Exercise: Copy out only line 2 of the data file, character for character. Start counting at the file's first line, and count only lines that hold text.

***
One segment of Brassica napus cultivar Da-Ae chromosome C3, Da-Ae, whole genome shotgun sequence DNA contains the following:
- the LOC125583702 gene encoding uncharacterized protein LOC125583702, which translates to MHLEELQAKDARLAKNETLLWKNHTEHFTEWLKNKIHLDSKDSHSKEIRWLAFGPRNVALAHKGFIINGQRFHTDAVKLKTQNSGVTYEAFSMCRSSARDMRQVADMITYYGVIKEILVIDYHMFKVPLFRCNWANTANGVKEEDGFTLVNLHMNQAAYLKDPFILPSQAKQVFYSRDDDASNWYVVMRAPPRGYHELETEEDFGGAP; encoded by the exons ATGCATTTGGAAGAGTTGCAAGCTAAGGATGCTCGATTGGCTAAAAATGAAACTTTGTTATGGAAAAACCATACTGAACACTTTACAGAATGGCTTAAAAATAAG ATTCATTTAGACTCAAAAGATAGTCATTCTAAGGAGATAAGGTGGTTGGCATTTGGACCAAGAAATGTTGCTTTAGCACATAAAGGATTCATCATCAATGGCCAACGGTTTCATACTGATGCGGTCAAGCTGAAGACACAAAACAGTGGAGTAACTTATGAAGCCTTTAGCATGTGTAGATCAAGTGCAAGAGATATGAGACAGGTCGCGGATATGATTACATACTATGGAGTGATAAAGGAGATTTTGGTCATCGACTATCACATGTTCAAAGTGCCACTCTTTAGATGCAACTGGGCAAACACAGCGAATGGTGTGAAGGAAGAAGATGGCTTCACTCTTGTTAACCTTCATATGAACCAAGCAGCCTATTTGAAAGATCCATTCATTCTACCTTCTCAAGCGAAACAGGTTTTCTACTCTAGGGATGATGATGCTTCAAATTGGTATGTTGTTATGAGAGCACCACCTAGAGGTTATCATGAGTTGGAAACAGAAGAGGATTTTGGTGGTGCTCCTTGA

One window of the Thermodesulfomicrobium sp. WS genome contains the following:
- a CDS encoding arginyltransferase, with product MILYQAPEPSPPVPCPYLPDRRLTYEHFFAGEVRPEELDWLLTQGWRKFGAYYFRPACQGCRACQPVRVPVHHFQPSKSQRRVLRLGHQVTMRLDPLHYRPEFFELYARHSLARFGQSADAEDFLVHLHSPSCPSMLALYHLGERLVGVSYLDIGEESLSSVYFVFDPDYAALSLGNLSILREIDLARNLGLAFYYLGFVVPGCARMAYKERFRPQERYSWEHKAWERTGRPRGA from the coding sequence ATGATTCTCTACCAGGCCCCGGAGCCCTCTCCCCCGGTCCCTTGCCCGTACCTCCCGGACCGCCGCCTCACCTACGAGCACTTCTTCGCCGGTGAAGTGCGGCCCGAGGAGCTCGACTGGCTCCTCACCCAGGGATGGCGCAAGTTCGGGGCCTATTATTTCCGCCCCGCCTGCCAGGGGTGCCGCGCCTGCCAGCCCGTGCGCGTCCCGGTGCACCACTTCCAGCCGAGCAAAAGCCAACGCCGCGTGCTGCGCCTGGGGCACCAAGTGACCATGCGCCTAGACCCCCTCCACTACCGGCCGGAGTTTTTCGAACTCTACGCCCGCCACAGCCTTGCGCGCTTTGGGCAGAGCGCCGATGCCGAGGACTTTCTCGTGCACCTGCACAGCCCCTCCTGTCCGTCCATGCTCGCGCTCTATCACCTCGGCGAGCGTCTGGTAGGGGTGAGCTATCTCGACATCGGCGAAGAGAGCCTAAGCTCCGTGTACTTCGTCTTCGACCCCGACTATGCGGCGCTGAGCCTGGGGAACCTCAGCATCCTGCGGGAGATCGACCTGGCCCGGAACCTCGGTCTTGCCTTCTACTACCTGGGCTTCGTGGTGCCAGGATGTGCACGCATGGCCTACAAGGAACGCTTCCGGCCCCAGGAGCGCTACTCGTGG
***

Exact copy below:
- the LOC125583702 gene encoding uncharacterized protein LOC125583702, which translates to MHLEELQAKDARLAKNETLLWKNHTEHFTEWLKNKIHLDSKDSHSKEIRWLAFGPRNVALAHKGFIINGQRFHTDAVKLKTQNSGVTYEAFSMCRSSARDMRQVADMITYYGVIKEILVIDYHMFKVPLFRCNWANTANGVKEEDGFTLVNLHMNQAAYLKDPFILPSQAKQVFYSRDDDASNWYVVMRAPPRGYHELETEEDFGGAP; encoded by the exons ATGCATTTGGAAGAGTTGCAAGCTAAGGATGCTCGATTGGCTAAAAATGAAACTTTGTTATGGAAAAACCATACTGAACACTTTACAGAATGGCTTAAAAATAAG ATTCATTTAGACTCAAAAGATAGTCATTCTAAGGAGATAAGGTGGTTGGCATTTGGACCAAGAAATGTTGCTTTAGCACATAAAGGATTCATCATCAATGGCCAACGGTTTCATACTGATGCGGTCAAGCTGAAGACACAAAACAGTGGAGTAACTTATGAAGCCTTTAGCATGTGTAGATCAAGTGCAAGAGATATGAGACAGGTCGCGGATATGATTACATACTATGGAGTGATAAAGGAGATTTTGGTCATCGACTATCACATGTTCAAAGTGCCACTCTTTAGATGCAACTGGGCAAACACAGCGAATGGTGTGAAGGAAGAAGATGGCTTCACTCTTGTTAACCTTCATATGAACCAAGCAGCCTATTTGAAAGATCCATTCATTCTACCTTCTCAAGCGAAACAGGTTTTCTACTCTAGGGATGATGATGCTTCAAATTGGTATGTTGTTATGAGAGCACCACCTAGAGGTTATCATGAGTTGGAAACAGAAGAGGATTTTGGTGGTGCTCCTTGA